Fan driving system with safe driving current switching

An exemplary fan driving system includes a driving device and a MOSFET group. The driving device includes a first adjustable resistor connected between its first voltage signal input terminal and ground, and a second adjustable resistor connected between its second voltage signal input terminal and ground. The MOSFET group includes two N-type MOSFETs and two P-type MOSFETs. The first terminal of the fan is connected to an anode of D1 and a cathode of D3. The second terminal of the fan is connected to an anode of D2 and a cathode of D4. Cathodes of the D1 and D2 are configured to connect a supply voltage. Anodes of the D3 and D4 both are grounded. The fan driving system can effectively discharge off the residual current in the coil of the fan at the moment of the MOSFET group being switched off.

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Description
BACKGROUND

1. Technical Field

The present invention generally relates to electrical driving systems and driving current switching in such driving systems.

2. Description of Related Art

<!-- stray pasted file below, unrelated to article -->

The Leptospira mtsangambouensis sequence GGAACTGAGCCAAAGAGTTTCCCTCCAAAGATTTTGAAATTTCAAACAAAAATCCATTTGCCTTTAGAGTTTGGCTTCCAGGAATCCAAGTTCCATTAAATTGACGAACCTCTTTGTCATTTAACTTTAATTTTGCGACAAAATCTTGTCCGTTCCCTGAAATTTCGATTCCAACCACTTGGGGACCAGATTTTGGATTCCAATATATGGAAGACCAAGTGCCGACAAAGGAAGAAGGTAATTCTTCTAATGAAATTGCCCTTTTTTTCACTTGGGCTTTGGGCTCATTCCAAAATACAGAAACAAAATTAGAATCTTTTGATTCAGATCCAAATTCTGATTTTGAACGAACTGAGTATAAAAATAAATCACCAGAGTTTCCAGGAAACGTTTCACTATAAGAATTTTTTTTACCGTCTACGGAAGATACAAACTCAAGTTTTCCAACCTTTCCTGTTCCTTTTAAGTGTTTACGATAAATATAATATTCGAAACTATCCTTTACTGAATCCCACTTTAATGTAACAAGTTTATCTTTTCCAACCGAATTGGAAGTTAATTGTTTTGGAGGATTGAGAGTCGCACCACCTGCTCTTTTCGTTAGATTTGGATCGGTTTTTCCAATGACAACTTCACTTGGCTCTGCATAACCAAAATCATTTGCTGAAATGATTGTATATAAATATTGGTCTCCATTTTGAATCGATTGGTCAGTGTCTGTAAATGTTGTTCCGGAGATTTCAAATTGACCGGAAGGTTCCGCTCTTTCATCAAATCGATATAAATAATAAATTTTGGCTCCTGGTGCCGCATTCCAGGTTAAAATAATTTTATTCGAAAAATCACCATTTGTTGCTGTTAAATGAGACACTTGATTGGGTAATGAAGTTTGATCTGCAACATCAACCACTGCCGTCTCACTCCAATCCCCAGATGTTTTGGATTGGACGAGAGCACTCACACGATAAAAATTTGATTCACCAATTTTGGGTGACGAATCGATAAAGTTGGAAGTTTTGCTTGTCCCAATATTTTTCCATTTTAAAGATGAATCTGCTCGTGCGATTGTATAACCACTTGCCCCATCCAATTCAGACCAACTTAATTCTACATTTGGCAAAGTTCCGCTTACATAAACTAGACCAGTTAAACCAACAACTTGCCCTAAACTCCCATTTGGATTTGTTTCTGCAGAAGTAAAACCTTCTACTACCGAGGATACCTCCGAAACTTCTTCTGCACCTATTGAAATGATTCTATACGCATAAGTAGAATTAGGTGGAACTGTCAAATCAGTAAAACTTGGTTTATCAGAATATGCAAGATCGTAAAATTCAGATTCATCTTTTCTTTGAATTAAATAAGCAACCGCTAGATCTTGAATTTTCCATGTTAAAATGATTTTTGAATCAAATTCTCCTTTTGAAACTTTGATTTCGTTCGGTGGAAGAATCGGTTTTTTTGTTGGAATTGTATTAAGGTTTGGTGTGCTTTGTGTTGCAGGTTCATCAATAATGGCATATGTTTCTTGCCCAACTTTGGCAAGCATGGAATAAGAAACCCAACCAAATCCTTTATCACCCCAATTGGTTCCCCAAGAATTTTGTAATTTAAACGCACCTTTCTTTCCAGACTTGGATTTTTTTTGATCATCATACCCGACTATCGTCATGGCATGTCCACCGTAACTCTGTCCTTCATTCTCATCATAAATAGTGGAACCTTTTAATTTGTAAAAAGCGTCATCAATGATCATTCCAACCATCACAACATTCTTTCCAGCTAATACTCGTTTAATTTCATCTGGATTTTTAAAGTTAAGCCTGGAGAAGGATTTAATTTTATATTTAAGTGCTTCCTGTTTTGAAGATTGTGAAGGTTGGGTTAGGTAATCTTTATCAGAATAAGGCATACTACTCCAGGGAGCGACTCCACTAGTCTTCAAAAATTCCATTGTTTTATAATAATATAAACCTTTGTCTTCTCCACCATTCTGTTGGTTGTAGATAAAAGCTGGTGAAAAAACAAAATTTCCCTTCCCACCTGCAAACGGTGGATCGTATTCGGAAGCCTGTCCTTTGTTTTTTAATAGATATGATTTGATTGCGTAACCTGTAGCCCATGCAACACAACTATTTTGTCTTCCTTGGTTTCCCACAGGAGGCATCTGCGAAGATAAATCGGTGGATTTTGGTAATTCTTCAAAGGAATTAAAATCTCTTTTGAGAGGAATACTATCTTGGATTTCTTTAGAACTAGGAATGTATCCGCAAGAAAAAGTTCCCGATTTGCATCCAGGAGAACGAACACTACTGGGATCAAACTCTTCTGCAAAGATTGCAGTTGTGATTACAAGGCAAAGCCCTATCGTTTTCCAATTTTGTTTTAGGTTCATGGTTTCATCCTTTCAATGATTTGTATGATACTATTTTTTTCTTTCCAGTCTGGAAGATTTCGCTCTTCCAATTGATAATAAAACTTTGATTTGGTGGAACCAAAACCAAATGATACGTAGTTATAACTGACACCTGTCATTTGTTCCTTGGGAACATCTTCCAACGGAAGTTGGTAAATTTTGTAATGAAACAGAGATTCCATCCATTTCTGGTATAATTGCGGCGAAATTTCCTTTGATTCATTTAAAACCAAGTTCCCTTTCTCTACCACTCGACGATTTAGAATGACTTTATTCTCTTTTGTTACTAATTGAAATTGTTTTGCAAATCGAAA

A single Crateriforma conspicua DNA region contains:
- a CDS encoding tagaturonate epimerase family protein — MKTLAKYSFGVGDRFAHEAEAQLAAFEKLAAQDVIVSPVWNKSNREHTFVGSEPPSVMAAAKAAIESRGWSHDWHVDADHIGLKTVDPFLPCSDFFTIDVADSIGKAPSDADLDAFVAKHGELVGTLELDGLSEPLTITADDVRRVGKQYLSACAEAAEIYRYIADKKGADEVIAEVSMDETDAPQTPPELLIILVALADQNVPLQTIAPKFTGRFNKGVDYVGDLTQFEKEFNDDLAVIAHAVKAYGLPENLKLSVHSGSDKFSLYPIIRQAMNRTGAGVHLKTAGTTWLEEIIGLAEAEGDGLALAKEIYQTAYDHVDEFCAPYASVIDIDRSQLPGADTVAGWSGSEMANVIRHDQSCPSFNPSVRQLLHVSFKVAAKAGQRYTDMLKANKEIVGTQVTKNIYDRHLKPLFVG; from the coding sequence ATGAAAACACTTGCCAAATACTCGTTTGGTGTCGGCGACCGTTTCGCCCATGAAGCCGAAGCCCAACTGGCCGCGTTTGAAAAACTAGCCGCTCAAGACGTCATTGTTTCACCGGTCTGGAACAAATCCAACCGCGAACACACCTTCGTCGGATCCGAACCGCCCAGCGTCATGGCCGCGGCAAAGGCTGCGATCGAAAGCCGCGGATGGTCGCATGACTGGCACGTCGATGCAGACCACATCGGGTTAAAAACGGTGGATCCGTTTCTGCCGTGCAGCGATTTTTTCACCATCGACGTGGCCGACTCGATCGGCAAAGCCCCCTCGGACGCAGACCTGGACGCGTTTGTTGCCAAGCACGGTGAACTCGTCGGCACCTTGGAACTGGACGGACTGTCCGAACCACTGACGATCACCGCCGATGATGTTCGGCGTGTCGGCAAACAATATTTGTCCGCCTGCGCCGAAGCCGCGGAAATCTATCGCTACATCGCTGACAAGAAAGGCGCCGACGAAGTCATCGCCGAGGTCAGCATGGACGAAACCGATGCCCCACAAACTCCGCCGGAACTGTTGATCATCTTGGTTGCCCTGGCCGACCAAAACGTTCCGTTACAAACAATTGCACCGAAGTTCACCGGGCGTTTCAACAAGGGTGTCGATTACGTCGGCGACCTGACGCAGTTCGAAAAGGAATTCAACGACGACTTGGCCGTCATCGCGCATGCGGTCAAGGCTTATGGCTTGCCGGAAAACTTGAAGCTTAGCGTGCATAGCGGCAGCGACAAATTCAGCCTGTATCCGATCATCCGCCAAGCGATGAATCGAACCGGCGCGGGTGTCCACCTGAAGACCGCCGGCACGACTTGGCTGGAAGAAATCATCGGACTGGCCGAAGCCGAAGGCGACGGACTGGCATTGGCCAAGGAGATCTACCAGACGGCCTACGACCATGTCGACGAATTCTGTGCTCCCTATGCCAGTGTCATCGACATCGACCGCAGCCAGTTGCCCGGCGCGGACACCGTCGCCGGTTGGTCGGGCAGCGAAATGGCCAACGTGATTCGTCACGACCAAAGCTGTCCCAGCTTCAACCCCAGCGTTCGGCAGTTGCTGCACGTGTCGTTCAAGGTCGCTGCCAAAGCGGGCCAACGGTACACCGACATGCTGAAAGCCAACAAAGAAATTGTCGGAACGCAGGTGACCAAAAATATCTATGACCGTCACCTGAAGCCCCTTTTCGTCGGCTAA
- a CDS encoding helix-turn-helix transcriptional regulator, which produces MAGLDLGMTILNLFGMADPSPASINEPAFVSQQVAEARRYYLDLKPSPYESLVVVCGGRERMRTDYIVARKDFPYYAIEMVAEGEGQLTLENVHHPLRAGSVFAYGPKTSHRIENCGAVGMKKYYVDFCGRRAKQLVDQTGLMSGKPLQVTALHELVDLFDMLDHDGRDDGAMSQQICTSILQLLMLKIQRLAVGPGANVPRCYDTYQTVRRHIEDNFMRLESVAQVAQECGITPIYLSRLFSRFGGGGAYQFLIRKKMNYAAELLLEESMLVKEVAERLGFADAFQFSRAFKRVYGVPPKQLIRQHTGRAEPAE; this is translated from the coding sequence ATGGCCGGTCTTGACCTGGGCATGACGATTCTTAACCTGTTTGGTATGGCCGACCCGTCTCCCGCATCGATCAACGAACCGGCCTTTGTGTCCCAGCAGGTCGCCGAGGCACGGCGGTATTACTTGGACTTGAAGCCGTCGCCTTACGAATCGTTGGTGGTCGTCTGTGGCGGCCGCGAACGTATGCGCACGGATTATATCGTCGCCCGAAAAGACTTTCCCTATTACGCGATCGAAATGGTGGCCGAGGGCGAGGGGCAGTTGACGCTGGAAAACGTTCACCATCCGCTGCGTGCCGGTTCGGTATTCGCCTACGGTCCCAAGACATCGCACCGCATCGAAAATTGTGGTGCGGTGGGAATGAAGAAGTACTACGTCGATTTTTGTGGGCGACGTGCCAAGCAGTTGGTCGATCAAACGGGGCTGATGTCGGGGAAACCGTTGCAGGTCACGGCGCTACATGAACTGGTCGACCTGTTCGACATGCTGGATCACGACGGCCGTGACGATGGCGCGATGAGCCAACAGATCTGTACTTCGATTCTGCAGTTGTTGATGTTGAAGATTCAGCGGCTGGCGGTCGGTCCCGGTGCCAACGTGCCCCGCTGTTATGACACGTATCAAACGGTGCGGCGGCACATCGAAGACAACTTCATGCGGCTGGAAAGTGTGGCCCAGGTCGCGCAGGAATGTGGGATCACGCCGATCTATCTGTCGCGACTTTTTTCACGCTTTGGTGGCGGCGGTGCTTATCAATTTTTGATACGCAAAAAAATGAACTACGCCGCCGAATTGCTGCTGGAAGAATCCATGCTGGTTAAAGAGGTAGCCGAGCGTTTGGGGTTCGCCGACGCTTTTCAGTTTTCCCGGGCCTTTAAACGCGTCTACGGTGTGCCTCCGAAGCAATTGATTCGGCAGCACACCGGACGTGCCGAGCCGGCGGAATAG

Referring to FIG. 10, this shows a conventional fan driving system 10 adapted to drive a fan 101. The driving system 10 and fan 101 are used in a computer. The fan driving system 10 includes a driving device 11 and a MOSFET (Metal Oxide Semiconductor Field Effect Transistor) group 12. The MOSFET group 12 includes a first MOSFET (i.e., MOSFET1), a second MOSFET (i.e., MOSFET2), a third MOSFET (i.e., MOSFET3), and a fourth MOSFET (i.e., MOSFET4). The driving device 11 is configured for receiving a set of Hall sensing signals N+ and N− from a Hall sensor (not shown) of the fan 101, and outputting a first driving signal VG1, a second driving signal VG2, a third driving signal VG3, and a fourth driving signal VG4 respectively to a gate G1 of the first MOSFET, a gate G2 of the second MOSFET, a gate G3 of the third MOSFET, and a gate G4 of the fourth MOSFET. Thereby, the MOSFETs in each pair of coupled MOSFETs of the MOSFET group 12 are selectably switched on simultaneously. That is, the first MOSFET and the fourth MOSFET are selectably switched on simultaneously, or the second MOSFET and the third MOSFET are selectably switched on simultaneously. Referring also to FIG. 11, after the first MOSFET with the fourth MOSFET are switched on and thereby enabled, a driving current If flows through the fan 101 via an electrical loop constituted by the driving device 11, the first MOSFET and the fourth MOSFET. Referring also to FIG. 12, the second MOSFET and the third MOSFET are then switch on and thereby enabled, and another driving current Ib flows through the fan 101 via an electrical loop constituted by the driving device 11, the second MOSFET and the third MOSFET. The driving current Ib flows in a direction opposite to the direction in which the driving current If flows. The driving currents If and Ib alternately flow through the fan 101, thereby driving the fan 101 to rotate.